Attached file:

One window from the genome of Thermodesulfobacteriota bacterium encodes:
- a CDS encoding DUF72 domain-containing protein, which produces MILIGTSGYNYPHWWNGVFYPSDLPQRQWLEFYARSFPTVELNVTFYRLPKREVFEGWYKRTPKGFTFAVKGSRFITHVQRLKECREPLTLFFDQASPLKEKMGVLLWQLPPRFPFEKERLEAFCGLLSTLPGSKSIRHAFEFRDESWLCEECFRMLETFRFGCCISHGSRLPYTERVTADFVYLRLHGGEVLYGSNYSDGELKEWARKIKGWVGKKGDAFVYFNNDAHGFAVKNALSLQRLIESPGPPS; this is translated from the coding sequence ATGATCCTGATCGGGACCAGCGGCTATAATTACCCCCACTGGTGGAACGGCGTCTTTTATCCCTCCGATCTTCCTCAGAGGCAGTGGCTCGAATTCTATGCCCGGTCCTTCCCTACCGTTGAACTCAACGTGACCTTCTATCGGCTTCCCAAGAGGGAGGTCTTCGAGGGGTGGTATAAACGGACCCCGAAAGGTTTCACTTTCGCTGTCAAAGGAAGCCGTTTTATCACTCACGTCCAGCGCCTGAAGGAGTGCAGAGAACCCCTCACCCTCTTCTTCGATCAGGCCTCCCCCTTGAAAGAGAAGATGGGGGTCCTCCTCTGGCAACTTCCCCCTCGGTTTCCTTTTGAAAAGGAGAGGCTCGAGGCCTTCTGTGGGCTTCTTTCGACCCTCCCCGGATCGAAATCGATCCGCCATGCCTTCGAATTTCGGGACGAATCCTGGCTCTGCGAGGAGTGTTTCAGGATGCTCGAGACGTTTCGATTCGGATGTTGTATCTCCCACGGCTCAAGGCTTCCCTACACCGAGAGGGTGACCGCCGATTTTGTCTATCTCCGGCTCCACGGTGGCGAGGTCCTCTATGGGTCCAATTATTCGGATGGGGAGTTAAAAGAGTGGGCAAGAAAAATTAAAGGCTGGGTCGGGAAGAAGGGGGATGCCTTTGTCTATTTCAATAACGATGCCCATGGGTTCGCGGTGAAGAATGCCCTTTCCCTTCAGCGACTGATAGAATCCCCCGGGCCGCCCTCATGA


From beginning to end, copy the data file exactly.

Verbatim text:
One window from the genome of Thermodesulfobacteriota bacterium encodes:
- a CDS encoding DUF72 domain-containing protein, which produces MILIGTSGYNYPHWWNGVFYPSDLPQRQWLEFYARSFPTVELNVTFYRLPKREVFEGWYKRTPKGFTFAVKGSRFITHVQRLKECREPLTLFFDQASPLKEKMGVLLWQLPPRFPFEKERLEAFCGLLSTLPGSKSIRHAFEFRDESWLCEECFRMLETFRFGCCISHGSRLPYTERVTADFVYLRLHGGEVLYGSNYSDGELKEWARKIKGWVGKKGDAFVYFNNDAHGFAVKNALSLQRLIESPGPPS; this is translated from the coding sequence ATGATCCTGATCGGGACCAGCGGCTATAATTACCCCCACTGGTGGAACGGCGTCTTTTATCCCTCCGATCTTCCTCAGAGGCAGTGGCTCGAATTCTATGCCCGGTCCTTCCCTACCGTTGAACTCAACGTGACCTTCTATCGGCTTCCCAAGAGGGAGGTCTTCGAGGGGTGGTATAAACGGACCCCGAAAGGTTTCACTTTCGCTGTCAAAGGAAGCCGTTTTATCACTCACGTCCAGCGCCTGAAGGAGTGCAGAGAACCCCTCACCCTCTTCTTCGATCAGGCCTCCCCCTTGAAAGAGAAGATGGGGGTCCTCCTCTGGCAACTTCCCCCTCGGTTTCCTTTTGAAAAGGAGAGGCTCGAGGCCTTCTGTGGGCTTCTTTCGACCCTCCCCGGATCGAAATCGATCCGCCATGCCTTCGAATTTCGGGACGAATCCTGGCTCTGCGAGGAGTGTTTCAGGATGCTCGAGACGTTTCGATTCGGATGTTGTATCTCCCACGGCTCAAGGCTTCCCTACACCGAGAGGGTGACCGCCGATTTTGTCTATCTCCGGCTCCACGGTGGCGAGGTCCTCTATGGGTCCAATTATTCGGATGGGGAGTTAAAAGAGTGGGCAAGAAAAATTAAAGGCTGGGTCGGGAAGAAGGGGGATGCCTTTGTCTATTTCAATAACGATGCCCATGGGTTCGCGGTGAAGAATGCCCTTTCCCTTCAGCGACTGATAGAATCCCCCGGGCCGCCCTCATGA